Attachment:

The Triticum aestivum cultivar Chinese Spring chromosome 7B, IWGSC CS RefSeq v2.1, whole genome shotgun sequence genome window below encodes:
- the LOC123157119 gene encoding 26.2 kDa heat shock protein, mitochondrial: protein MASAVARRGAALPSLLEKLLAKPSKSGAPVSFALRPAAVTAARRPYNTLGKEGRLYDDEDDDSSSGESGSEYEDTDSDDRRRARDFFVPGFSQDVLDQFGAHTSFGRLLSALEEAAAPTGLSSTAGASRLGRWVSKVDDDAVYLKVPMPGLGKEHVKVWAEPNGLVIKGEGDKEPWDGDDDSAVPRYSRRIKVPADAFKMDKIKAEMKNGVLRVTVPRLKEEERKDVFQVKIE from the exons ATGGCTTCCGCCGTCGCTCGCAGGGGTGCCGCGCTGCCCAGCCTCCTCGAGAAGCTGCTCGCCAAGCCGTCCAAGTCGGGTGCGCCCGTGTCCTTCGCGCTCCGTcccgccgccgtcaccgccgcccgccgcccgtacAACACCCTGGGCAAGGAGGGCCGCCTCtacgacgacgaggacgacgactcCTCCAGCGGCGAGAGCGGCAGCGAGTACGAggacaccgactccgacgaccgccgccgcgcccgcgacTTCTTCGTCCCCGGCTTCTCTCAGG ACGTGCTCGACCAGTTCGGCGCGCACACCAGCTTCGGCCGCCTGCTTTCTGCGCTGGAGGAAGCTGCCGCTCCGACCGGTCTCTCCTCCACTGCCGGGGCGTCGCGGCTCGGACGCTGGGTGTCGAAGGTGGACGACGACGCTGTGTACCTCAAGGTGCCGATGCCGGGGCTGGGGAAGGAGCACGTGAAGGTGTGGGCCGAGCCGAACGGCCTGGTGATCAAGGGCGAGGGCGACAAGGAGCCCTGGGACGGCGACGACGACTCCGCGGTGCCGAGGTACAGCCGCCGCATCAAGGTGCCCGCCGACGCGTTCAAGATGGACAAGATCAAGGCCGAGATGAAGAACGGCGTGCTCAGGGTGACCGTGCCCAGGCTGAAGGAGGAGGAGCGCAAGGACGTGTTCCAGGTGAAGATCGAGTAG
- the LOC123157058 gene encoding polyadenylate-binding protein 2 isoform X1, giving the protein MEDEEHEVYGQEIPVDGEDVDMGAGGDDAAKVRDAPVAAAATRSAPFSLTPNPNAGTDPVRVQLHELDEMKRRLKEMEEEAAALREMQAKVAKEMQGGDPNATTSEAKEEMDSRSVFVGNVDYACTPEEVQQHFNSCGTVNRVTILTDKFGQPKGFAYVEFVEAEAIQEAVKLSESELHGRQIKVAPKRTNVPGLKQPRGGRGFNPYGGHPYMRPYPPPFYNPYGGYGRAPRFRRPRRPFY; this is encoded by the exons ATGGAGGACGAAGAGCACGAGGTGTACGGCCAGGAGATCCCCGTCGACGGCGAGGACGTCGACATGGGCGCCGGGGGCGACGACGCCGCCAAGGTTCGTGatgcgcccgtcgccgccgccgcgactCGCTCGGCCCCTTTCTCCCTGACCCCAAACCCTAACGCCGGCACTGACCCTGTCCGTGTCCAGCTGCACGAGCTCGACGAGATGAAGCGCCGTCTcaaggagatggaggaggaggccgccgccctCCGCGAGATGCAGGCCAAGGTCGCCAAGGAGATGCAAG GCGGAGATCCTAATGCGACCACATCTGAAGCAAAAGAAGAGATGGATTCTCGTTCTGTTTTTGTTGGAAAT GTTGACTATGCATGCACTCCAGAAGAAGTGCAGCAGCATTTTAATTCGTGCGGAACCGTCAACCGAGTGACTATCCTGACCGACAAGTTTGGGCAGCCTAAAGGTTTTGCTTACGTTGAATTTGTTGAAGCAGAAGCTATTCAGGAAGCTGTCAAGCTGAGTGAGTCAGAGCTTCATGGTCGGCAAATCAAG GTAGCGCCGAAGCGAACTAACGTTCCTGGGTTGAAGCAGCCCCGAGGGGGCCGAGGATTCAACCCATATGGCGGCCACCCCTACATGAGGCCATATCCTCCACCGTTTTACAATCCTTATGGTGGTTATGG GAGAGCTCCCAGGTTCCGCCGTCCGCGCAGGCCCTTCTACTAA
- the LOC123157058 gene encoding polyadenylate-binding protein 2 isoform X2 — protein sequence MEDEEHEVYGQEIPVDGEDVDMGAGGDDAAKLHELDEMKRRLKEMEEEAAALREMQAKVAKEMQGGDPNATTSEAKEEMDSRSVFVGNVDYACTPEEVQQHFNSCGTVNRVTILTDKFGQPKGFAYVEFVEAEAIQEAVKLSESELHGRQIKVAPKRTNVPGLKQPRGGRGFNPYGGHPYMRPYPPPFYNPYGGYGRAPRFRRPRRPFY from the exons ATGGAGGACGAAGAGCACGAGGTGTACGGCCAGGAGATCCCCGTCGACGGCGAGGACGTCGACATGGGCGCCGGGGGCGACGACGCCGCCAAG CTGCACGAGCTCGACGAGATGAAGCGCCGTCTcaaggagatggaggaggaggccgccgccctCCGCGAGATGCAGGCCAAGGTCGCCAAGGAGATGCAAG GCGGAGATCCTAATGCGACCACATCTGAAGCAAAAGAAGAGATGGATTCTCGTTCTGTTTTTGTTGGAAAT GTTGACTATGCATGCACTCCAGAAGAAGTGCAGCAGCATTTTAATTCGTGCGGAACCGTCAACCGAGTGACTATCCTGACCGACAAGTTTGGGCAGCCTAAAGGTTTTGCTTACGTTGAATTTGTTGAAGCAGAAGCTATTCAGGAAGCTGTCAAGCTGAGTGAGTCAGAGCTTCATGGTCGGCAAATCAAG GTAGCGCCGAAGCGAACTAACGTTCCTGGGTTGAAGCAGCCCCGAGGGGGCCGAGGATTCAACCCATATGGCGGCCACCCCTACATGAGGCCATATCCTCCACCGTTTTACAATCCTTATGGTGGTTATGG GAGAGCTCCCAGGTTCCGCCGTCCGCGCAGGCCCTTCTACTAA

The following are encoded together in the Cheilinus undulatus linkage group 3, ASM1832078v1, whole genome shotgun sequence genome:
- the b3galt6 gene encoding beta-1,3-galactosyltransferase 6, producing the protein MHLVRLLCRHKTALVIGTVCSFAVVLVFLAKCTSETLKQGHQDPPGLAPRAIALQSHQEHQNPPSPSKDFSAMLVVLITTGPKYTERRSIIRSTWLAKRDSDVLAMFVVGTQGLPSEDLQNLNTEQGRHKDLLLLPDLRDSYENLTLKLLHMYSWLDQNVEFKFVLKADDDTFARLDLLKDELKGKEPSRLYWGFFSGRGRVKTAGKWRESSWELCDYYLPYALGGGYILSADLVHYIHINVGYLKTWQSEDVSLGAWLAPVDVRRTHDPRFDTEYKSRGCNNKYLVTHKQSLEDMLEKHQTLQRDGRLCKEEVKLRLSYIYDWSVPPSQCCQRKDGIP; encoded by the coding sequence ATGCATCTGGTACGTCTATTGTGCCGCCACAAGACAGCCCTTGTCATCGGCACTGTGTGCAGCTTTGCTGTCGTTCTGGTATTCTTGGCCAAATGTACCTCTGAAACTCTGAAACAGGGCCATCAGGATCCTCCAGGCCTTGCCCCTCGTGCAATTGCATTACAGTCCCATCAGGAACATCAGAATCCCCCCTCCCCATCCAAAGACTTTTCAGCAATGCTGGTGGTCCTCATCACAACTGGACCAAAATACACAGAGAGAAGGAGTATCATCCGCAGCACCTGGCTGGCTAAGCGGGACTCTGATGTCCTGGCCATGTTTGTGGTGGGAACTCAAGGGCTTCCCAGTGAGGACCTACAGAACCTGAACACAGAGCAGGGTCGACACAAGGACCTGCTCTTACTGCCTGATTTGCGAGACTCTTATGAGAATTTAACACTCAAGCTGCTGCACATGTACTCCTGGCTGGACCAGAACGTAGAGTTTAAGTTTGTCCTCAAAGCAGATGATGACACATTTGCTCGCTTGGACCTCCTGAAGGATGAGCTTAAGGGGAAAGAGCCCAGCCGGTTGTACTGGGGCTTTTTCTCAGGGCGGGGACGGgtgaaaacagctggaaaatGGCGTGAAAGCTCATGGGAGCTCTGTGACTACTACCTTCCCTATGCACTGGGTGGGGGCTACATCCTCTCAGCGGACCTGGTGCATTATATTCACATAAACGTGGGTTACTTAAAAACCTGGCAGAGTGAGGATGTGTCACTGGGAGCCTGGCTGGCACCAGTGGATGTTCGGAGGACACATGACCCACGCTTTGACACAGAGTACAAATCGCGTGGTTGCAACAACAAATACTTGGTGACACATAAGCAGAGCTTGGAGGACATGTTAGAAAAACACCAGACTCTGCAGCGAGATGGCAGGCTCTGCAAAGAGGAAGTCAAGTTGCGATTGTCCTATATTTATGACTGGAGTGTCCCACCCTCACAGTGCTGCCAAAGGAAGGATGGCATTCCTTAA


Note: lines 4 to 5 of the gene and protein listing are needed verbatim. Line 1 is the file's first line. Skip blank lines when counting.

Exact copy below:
- the LOC123157058 gene encoding polyadenylate-binding protein 2 isoform X2 — protein sequence MEDEEHEVYGQEIPVDGEDVDMGAGGDDAAKLHELDEMKRRLKEMEEEAAALREMQAKVAKEMQGGDPNATTSEAKEEMDSRSVFVGNVDYACTPEEVQQHFNSCGTVNRVTILTDKFGQPKGFAYVEFVEAEAIQEAVKLSESELHGRQIKVAPKRTNVPGLKQPRGGRGFNPYGGHPYMRPYPPPFYNPYGGYGRAPRFRRPRRPFY from the exons ATGGAGGACGAAGAGCACGAGGTGTACGGCCAGGAGATCCCCGTCGACGGCGAGGACGTCGACATGGGCGCCGGGGGCGACGACGCCGCCAAG CTGCACGAGCTCGACGAGATGAAGCGCCGTCTcaaggagatggaggaggaggccgccgccctCCGCGAGATGCAGGCCAAGGTCGCCAAGGAGATGCAAG GCGGAGATCCTAATGCGACCACATCTGAAGCAAAAGAAGAGATGGATTCTCGTTCTGTTTTTGTTGGAAAT GTTGACTATGCATGCACTCCAGAAGAAGTGCAGCAGCATTTTAATTCGTGCGGAACCGTCAACCGAGTGACTATCCTGACCGACAAGTTTGGGCAGCCTAAAGGTTTTGCTTACGTTGAATTTGTTGAAGCAGAAGCTATTCAGGAAGCTGTCAAGCTGAGTGAGTCAGAGCTTCATGGTCGGCAAATCAAG GTAGCGCCGAAGCGAACTAACGTTCCTGGGTTGAAGCAGCCCCGAGGGGGCCGAGGATTCAACCCATATGGCGGCCACCCCTACATGAGGCCATATCCTCCACCGTTTTACAATCCTTATGGTGGTTATGG GAGAGCTCCCAGGTTCCGCCGTCCGCGCAGGCCCTTCTACTAA

The following are encoded together in the Cheilinus undulatus linkage group 3, ASM1832078v1, whole genome shotgun sequence genome: